PoiNtEr->: How to Remove Linux kernel capabilities and make root handicap??

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Tuesday, August 9, 2011

How to Remove Linux kernel capabilities and make root handicap??

As you may know, Linux has capabilities. Maybe you don’t need all capabilities, if this is your case, you are in luck, since you can remove it using the lcap tool.
To list all Linux capabilities:
~# lcap
Current capabilities: 0xFFFDFCFF
   0) *CAP_CHOWN                     1) *CAP_DAC_OVERRIDE
   2) *CAP_DAC_READ_SEARCH           3) *CAP_FOWNER
   4) *CAP_FSETID                    5) *CAP_KILL
   6) *CAP_SETGID                    7) *CAP_SETUID
   8) *CAP_SETPCAP                   9) *CAP_LINUX_IMMUTABLE
  12) *CAP_NET_ADMIN                13) *CAP_NET_RAW
  14) *CAP_IPC_LOCK                 15) *CAP_IPC_OWNER
  16) *CAP_SYS_MODULE               17)  CAP_SYS_RAWIO
  18) *CAP_SYS_CHROOT               19) *CAP_SYS_PTRACE
  20) *CAP_SYS_PACCT                21) *CAP_SYS_ADMIN
  22) *CAP_SYS_BOOT                 23) *CAP_SYS_NICE
  24) *CAP_SYS_RESOURCE             25) *CAP_SYS_TIME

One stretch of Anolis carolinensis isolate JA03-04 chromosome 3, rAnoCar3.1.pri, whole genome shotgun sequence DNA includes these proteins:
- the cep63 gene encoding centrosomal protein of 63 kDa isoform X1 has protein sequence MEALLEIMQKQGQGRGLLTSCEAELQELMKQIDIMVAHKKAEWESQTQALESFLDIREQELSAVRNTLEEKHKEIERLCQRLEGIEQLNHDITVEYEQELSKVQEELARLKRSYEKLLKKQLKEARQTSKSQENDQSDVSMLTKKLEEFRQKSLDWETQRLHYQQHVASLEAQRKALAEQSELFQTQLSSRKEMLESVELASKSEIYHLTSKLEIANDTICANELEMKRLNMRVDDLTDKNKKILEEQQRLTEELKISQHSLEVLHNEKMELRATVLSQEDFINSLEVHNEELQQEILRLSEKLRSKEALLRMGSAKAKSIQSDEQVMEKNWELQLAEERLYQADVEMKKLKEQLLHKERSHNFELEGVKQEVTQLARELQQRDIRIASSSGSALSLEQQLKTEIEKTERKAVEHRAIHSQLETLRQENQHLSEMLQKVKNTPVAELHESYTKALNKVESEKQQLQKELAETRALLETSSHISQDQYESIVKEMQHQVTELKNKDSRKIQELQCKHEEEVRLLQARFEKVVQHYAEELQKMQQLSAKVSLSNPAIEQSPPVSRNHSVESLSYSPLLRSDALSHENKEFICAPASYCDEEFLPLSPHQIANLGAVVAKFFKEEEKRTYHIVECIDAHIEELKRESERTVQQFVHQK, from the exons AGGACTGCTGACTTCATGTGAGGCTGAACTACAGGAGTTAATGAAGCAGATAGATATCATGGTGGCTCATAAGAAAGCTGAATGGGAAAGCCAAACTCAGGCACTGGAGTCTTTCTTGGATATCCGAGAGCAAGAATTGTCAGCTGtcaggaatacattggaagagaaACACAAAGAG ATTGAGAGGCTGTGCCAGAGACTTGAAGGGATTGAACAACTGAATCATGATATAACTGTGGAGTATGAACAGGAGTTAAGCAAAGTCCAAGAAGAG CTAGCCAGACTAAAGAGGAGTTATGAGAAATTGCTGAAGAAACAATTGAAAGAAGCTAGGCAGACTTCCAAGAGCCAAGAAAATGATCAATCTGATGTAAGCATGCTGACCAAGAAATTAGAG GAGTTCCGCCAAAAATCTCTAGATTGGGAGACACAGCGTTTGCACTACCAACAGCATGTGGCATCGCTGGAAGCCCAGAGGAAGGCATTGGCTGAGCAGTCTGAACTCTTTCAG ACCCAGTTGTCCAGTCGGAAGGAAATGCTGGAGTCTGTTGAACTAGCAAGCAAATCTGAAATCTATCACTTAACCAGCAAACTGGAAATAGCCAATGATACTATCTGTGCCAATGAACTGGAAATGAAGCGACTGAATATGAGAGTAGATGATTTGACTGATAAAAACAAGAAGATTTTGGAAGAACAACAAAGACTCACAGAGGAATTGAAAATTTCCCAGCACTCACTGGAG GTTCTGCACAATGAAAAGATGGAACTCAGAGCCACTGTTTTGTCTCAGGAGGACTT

26) *CAP_SYS_TTY_CONFIG           27) *CAP_MKNOD
  28) *CAP_LEASE                    29) *CAP_AUDIT_WRITE
    * = Capabilities currently allowed
For example, I want to disable CAP_CHOWN, so I don’t want that any user (including root) has the possibility to change the file owner. So, in this case, the file is UNCHOWNABLE.
Usual way:
# touch filename
# chown vishal filename
Now the file is owned by vishal
My preferred way:
First, we remove CHOWN capability
(as root)
# lcap CAP_CHOWN
# touch filename
# chown vishal filename
chown: changing ownership of `filename’: Operation not permitted
As you can see, chown does not work as expected, since we have removed that capability. To restore it, you need to reboot.
You can disable any capability at your own risk ;)
This tool is interesting  with a few changes/updates and you are up with increase security, for example, to remove the possibility to load/unload a module use CAP_SYS_MODULE,  it helps a bit for rootkits,  for files that you don’t want to be modified in anyway, you can use CAP_LINUX_IMMUTABLE on /bin, /usr/bin, /sbin, /usr/sbin to have expected binaries (checksums). Try to play with any capabilitiy and see if is interesting for you.
For further info: man lcap
or click here

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